Enforcement Factsheet

Messengers-at-Arms: Sheriff Officers

Enforcement in Scotland

Scott + Co, part of Marston Group, are a leading provider to court users for the provision of citation and diligence services withstrategically located offices across Scotland and the largest number of Messengers-at-Arms and Sheriff Officers. We deal with all instructions in-house and covering the whole country ensures we have no need to sub-contract instructions thus providing maximum continuity of service.

We should point out that our function is to attempt to enforce orders issued by the court. We are unable to guarantee the successful recovery of any monies ordered by the court’s decision.


Question I have been granted a Court Order, what do I do next?

Answer – Please see our Enforcement Factsheet

Question Why do I have to pay for your services, when I have already been to court?

Answer – The fees of Messengers-At-Arms and Sheriff Officers are laid down by legislation, Act of Sederunt (Fees of Messengers-at-Arms) (No. 2) 2002, as amended and Act of Sederunt (Fees of Sheriff Officers) (No. 2) 2002, as amended Act of Sederunt

Question Once you have served my papers, what do I do next?

Answer – Messengers-at-Arms and Sheriff Officers are Officers of Court and are not qualified to provide legal advice.


A Charge is a formal written demand for payment of sums owed. After it has been served on a debtor it provides a period to comply (normally 14 days). Should the debtor fail to make payment then further action may take place. The Charge is an important step in the recovery process as unless it has been served you are not permitted to execute an Attachment, Earnings Arrestment or Money Attachment. A Charge for Payment can also be used to establish the apparent insolvency of a debtor where the debt exceeds £3,000.00.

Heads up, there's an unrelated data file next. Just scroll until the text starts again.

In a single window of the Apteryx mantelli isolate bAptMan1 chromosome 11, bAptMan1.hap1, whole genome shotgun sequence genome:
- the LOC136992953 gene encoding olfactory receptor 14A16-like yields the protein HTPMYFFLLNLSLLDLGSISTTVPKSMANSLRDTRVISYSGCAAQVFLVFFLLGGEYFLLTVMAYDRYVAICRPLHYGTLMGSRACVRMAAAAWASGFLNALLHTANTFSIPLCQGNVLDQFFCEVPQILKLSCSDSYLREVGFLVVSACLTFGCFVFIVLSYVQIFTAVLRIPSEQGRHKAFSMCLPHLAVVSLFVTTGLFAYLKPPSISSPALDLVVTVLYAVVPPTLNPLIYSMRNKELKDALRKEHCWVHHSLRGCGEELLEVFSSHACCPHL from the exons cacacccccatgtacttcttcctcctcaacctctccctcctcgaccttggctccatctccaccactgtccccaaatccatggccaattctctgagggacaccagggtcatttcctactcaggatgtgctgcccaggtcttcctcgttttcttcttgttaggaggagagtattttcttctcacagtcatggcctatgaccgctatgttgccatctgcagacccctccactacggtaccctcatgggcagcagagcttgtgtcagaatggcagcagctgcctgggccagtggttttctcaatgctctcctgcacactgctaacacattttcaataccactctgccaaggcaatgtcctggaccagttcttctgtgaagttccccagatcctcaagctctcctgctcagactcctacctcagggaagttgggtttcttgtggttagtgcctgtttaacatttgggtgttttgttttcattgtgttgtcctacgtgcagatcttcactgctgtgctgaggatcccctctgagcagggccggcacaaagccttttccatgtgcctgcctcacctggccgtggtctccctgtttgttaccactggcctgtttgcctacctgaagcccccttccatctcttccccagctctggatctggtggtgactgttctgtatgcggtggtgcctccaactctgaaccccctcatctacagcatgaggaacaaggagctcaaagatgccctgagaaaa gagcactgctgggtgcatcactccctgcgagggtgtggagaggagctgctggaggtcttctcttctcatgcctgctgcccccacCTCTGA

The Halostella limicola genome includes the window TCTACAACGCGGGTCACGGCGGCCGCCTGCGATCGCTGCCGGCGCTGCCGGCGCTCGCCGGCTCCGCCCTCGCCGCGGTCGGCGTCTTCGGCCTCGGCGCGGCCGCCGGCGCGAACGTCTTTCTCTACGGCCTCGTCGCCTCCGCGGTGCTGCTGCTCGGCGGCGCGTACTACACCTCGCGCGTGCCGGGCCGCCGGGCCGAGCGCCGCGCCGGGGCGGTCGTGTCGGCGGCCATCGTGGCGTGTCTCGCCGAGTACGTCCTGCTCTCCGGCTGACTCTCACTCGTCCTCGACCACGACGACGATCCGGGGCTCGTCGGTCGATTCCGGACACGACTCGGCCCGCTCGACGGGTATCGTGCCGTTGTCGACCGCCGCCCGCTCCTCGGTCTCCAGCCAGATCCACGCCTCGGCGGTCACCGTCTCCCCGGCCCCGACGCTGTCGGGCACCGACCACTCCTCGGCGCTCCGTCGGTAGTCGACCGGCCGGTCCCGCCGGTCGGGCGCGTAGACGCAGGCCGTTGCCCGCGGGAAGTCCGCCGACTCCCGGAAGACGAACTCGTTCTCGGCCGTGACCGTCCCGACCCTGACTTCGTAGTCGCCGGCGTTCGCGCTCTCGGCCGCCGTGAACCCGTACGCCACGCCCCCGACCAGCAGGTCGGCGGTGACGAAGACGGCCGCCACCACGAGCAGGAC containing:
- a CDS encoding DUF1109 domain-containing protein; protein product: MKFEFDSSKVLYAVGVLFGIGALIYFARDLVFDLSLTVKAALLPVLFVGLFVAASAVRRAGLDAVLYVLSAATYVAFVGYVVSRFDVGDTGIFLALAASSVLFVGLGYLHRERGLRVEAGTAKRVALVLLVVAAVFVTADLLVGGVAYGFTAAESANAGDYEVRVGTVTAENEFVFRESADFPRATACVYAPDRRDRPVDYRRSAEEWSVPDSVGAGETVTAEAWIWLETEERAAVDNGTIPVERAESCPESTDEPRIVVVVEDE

This is a diligence which attaches (freezes) the goods of debtor in the hands of a third party. The arrestment is served in the hands of the third party and orders them not to pay or return to the debtor any movables which they have an obligation to account for. The most common example of an arrestment is where a creditor arrests a bank account in order to attach the funds in the debtors account. Where money has been arrested the arrestee (third party) is required to pay the sums arrested to the creditor within 14 weeks following the arrestment. The debtor can however object to the automatic release and the matter is then determined by the court.